Our future belongs to those that prepare for it today as Baba Malcolm would say. But our future also belongs to the hands of our youth and it is up to us to see to it that they are lifted up and supported as much as possible as they grow. When they have a means to excel in their endeavors, give them integrity. When they not only find a means to excel, but to answer the call of our ancestors to remember them and excel with the message, the image and with the voice of our people, give them courage to proceed. Visuals of who Black people are has always been a strong message and when our young ones have a will to illustrate our divine culture we must acknowledge them.
Alon Watson has been creating pieces of elaborate art work since she was six years old. Now in the 8thgrade, attending Randolph Middle school , she has an admiration of ancient Kemet and maintains a strong love for art. But there is more to this young sista than just basic artistic skills; she represents our cultural identity in her work as well as in her character.
Accidentally she learned to draw, by researching how to sketch detailed portraits. Alon soon discovered that she had a natural talent to draw, because it is not easy for any individual to master the technique of mimicing an image onto paper.
Through different mediums of art such as oil pastels, drawing and colored pencils, Alon has created pieces of work that exceeds the potential of the average four-teen year old.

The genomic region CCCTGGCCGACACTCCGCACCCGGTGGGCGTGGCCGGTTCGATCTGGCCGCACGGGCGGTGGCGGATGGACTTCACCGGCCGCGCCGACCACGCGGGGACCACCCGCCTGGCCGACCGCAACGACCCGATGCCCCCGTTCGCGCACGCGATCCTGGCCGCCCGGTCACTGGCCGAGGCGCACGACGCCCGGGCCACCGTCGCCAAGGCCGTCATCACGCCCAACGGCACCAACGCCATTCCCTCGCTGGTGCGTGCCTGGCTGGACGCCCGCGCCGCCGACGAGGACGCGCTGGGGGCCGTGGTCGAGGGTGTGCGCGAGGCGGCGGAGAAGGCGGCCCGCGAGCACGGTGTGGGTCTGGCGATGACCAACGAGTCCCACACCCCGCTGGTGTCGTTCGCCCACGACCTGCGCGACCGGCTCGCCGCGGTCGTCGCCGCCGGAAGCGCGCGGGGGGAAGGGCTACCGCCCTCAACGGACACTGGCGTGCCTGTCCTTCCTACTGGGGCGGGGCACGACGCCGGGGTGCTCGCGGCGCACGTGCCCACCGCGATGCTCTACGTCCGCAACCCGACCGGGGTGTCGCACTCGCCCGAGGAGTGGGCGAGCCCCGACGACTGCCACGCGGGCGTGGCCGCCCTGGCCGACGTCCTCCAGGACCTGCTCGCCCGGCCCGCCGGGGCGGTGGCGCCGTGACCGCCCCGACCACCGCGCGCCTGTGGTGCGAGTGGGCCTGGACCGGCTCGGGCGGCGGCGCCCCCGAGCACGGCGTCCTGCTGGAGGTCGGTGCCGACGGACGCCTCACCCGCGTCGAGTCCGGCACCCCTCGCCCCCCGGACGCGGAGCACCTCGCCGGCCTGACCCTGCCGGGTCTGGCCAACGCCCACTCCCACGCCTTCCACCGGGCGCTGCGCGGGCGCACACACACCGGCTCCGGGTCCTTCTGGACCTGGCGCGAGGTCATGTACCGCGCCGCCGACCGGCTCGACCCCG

In the face portraits that she has displayed, the women all have natural hair. In a society that the natural physical aspects of Black people are frowned upon, Alon is quite fond of our natural roots. She states “ I love it. I have been criticized before about my hair but it doesn’t stop me from going natural; it’s who I am”.
She finds inspiration from Black figures such as Ruby Bridges and is also inspired and supported by her mother Sharlata Marlin. Alon is also a participant/ debutant of a youth empowerment organization called The Black Girls’ Corner, located at the Art House in Charlotte NC where she is mentored by artistic coach Marina “The Poet”. Alon also has pieces of work hanging on the walls of the Art House along side several older and well respected artists in the area.
When asked what her message to the people is, she responded with “ Always believe in yourself and never let anyone tell you what you can or can not do. You will succeed at what ever you put your mind to”. Alon Watson has ambitions of seeing her work hung on the walls of profound figures and to continue to share her work with the people.
Art tells a story, and who better to tell the story of our people than the ones who will write the next pages of our book.
This has been a liberated Black Power Media interview. Uhuru